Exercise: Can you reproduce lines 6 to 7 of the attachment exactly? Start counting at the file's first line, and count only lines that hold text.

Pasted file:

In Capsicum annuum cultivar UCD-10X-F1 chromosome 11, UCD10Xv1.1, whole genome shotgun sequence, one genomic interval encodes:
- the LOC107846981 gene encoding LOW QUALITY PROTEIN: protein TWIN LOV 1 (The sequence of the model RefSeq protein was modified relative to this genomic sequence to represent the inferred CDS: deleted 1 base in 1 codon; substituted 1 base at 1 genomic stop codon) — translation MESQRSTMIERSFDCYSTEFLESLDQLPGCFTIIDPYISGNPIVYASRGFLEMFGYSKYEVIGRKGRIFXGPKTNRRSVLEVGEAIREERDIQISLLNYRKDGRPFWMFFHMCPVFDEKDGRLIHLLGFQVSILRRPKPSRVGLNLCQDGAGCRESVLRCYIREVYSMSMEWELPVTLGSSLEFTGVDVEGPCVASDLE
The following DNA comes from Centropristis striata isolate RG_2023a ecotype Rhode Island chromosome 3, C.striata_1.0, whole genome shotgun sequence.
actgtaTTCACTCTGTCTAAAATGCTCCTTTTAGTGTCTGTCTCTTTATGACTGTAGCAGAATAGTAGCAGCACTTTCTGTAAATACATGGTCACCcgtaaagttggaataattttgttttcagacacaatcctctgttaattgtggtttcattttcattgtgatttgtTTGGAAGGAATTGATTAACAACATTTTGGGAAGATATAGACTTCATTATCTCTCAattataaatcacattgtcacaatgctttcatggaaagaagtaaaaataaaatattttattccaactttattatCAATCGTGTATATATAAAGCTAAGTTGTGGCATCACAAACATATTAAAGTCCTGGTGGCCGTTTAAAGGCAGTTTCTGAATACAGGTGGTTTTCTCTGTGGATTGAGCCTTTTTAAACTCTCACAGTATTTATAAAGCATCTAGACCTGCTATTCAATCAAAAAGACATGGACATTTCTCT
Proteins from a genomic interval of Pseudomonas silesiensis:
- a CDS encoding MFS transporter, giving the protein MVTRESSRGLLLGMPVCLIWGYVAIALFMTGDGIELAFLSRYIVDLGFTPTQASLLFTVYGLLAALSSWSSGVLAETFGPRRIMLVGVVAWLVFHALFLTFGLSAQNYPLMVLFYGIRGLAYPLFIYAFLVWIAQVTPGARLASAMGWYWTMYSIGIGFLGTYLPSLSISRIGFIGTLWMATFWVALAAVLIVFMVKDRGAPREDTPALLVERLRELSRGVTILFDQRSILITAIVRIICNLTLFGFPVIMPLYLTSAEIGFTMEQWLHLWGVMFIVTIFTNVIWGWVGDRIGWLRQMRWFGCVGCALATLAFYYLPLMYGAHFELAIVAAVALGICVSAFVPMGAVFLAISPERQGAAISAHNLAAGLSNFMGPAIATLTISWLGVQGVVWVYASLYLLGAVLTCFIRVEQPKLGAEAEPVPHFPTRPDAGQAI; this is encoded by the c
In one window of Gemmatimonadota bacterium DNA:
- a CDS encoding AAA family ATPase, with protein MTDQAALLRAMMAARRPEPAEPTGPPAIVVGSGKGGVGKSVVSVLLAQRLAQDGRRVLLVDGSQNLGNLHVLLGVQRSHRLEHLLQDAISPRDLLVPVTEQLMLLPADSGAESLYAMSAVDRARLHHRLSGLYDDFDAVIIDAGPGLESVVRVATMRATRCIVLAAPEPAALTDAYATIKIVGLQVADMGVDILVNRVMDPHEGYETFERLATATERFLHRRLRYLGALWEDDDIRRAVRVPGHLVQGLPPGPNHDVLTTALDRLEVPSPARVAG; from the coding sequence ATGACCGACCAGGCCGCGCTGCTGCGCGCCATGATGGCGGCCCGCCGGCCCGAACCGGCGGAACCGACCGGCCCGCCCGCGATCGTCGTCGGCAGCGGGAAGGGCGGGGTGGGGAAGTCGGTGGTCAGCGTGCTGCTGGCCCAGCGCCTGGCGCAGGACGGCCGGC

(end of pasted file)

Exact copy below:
- a CDS encoding MFS transporter, giving the protein MVTRESSRGLLLGMPVCLIWGYVAIALFMTGDGIELAFLSRYIVDLGFTPTQASLLFTVYGLLAALSSWSSGVLAETFGPRRIMLVGVVAWLVFHALFLTFGLSAQNYPLMVLFYGIRGLAYPLFIYAFLVWIAQVTPGARLASAMGWYWTMYSIGIGFLGTYLPSLSISRIGFIGTLWMATFWVALAAVLIVFMVKDRGAPREDTPALLVERLRELSRGVTILFDQRSILITAIVRIICNLTLFGFPVIMPLYLTSAEIGFTMEQWLHLWGVMFIVTIFTNVIWGWVGDRIGWLRQMRWFGCVGCALATLAFYYLPLMYGAHFELAIVAAVALGICVSAFVPMGAVFLAISPERQGAAISAHNLAAGLSNFMGPAIATLTISWLGVQGVVWVYASLYLLGAVLTCFIRVEQPKLGAEAEPVPHFPTRPDAGQAI; this is encoded by the c
In one window of Gemmatimonadota bacterium DNA: